New on DVD & Blu-ray: Dec. 3-9

Posted on December 3, 2013
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“The Smurfs 2”is a modern hybrid live action/animated equivalent of “The Three Stooges” meet “The Little Rascals” but without any of the intelligence and irony those series exhibited. In this sequel, the Smurfs must travel to Paris to rescue Smurfette from the clutches of the Naughties. The film has the benefit of preparing today’s kids for the more elaborate cross-merchandising of comic book heroes and films when they become adults. From Sony.

“The Mortal Instruments: City of Bones”is a lackluster fantasy adventure with something old, something new, something borrowed, something blue from every similar franchise that came before it. This forgettable outing follows a young girl who one day discovers she’s descended from a long line of demon-slayers and must travel to an alternate New York to fight the evil forces. Based on the best-selling book series by Cassandra Clare. From Sony.

Also due this week: “The Wolverine,” which, unfortunately, hadn’t arrived in time for review.


At the top of this week’s list of top bets is a documentary on an icon from the past and a mockumentary on icons from the nonexistent past.

In “Let’s Get Lost” (1988), released to DVD for the first time, photographer Bruce Weber (who became famous for his B&W ads for Calvin Klein, Abercrombie & Fitch, and his work in Vogue, CQ and Vanity fair, and, more recently, known for his videos for Chris Isaak and the Pet Shop Boys) traveled with the elusive jazz vocalist and trumpeter Chet Baker to weave together the life story of the jazz great. The film uses excerpts from Italian B movies, rare performance footage and candid interviews with Baker, musicians, friends, ex-wives and his children in what turns out to be the last year of his life. The movie is bookended with two romps on the beach: photo for Let's Get Lost Baker in Santa Monica in early 1987 and then later in Cannes. Interspersed are interviews with friends, family and lovers; rare photographs; vintage clips; and performances by Baker. Baker (who was visually a cross between James Dean and Jack Kerouac) burst on the jazz scene in the early 1950s as a self-taught, amazingly accomplished trumpet-player and singer. He was summoned to play with Charlie Parker in L.A. in 1951, went on to join with Gerry Mulligan in his famous quartet, played with Stan Getz, Shelly Manne and Art Pepper, and cut a host of well-received albums, including “Gerry Mulligan Quartet Featuring Chet Baker” (1952), “Chet Baker Sings” (1954), “Chet” (1959) to name just a very few. Baker, unfortunately, began using heroin and was an unapologetic addict for the rest of his life — it was a habit that took its toll on his health and career (for a while he had to star in Italian B movies to earn cash). In the mid-60s to 70s his career faltered, with numerous bouts with the law, but he later resumed recording and performing. From 1978 until his death he lived in Europe; the later decade of his life saw a more mature, capable musician (Baker died May 13, 1988; he apparently fell to the street from an open window in his second-story hotel room in Amsterdam; an autopsy showed drugs — heroin and cocaine — in his body). This gorgeous documentary captures the flavor, contradictions, happiness and sadness of the musician’s music and life. Not to be missed. Includes a 40-page Chet Baker fan book created by Weber that includes Weber’s photography of Baker as well as images by renowned jazz photographer William Claxton. From Docurama. Check out the trailer:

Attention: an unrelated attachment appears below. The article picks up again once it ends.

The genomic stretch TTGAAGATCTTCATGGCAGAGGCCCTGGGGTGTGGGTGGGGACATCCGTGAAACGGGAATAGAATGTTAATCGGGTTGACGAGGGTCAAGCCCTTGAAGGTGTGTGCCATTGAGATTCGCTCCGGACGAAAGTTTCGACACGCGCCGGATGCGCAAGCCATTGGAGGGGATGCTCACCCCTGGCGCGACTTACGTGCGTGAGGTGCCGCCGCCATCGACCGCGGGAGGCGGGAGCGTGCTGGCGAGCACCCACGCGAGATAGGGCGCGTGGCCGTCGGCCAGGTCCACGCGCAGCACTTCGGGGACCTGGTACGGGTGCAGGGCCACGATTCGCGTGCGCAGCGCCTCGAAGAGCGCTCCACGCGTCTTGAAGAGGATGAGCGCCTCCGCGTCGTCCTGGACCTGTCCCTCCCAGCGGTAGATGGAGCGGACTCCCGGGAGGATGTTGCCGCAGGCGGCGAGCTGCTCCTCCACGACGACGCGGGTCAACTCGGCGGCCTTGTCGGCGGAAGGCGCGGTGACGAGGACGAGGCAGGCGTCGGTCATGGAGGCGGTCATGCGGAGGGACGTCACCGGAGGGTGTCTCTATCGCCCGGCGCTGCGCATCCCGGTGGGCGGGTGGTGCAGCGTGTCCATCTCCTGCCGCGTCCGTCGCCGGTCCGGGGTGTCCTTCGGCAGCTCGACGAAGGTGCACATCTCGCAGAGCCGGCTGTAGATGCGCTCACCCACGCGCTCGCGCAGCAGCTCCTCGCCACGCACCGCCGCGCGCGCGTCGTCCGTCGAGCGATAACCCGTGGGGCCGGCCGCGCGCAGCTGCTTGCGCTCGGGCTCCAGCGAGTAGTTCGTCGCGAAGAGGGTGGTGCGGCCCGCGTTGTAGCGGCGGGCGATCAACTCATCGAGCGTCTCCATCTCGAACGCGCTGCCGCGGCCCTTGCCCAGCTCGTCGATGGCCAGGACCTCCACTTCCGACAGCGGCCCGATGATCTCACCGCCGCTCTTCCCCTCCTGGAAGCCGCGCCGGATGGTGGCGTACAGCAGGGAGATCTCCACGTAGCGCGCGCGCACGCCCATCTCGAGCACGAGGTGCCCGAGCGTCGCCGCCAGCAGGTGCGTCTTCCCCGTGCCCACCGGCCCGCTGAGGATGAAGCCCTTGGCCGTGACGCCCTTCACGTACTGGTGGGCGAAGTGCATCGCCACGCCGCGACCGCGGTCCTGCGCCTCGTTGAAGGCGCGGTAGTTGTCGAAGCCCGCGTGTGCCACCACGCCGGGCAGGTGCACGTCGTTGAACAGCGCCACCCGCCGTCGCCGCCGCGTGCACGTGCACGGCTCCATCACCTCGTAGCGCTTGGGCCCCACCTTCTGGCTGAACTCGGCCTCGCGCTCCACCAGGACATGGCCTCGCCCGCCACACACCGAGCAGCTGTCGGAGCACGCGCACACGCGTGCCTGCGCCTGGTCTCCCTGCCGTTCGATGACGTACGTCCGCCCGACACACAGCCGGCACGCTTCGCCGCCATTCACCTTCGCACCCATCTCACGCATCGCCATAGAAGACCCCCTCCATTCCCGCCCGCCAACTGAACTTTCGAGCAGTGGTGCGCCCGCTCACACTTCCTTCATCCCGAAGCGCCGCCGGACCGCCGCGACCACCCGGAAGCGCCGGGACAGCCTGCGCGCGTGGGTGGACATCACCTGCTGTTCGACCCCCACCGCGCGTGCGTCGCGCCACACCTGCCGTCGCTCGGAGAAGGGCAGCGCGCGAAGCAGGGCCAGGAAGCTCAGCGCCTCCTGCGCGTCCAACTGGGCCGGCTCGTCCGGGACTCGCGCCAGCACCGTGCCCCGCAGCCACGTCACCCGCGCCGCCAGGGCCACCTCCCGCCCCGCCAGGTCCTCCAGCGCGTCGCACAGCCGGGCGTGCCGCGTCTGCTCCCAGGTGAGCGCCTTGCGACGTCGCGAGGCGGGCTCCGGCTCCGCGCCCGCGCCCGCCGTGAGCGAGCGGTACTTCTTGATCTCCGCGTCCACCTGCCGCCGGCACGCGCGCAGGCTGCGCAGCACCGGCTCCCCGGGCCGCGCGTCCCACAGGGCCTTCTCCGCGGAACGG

“Let’s Get Lost” is also part of a four-disc set of Weber’s work, “Bruce Weber: The Film Collection” (2013), which brings together the most celebrated documentaries by the internationally praised photographer and filmmaker. In addition to the Chet Baker docu the collector’s set includes “Broken Noses” (1987) (about a youth boxing club near Portland, Oregon), “Chop Suey” (2001) (an homage to Weber’s favorite things, including photography and classic movies) and “A Letter to True” (2004), which centers on his dogs, a family of gorgeous golden retrievers. This box set gives art enthusiasts a look back at one of photography’s greatest talents. Includes a 32-page booklet of Weber’s photographs. Also from Docurama … “All You Need Is Cash” just has to be the greatest mockumentary of all time. The legendary 1978 parody of The Beatles from Monty Python founding member Eric Idle makes it’s Blu-ray debut this week as part of the “The Rutles: Anthology,” photo for which is being released by Video Services Corp in both Blu-ray and Blu-ray/DVD combo sets. Originally introduced by Idle in his post-Python BBC satire “Rutland Weekend Television,” “All You Need Is Cash” was brought to prime time in a 1978 TV special, produced by “Saturday Night Live’s” Lorne Michaels, directed by Gary Weis and featuring the original Not Ready for Prime Time Players. The film follows the epic rise and fall of the tight-trousered lads from Rutland as they hit the top of the pops and the heights of absurdity. Bonus features on the Blu-ray/DVD combo pack include a new interview with Eric Idle, 2004’s “The Rutles 2: Can’t Buy Me Lunch” (in which celebrity artists, actors and musicians came forward to revisit and reflect on how The Rutles influenced them and the cultural landscape. Guest stars included George Harrison, Mick Jagger, Bianca Jagger, Bill Murray, John Belushi, Dan Aykroyd, Gilda Radner, Lorne Michaels, Carrie Fisher, Michael Palin, Paul Simon, Gary Shandling, David Bowie, Ron Wood, Steve Martin, Conan O’Brien, Salman Rushdie, Jimmy Fallon, Robin Williams and many more) and the original “Rutland Weekend” sketch from “Saturday Night Live” that aired in 1976 when Idle hosted the late night series. Cheeky, wild and wonderful — with music and songmanship that — when you close your eyes — sounds just like the Fab Four.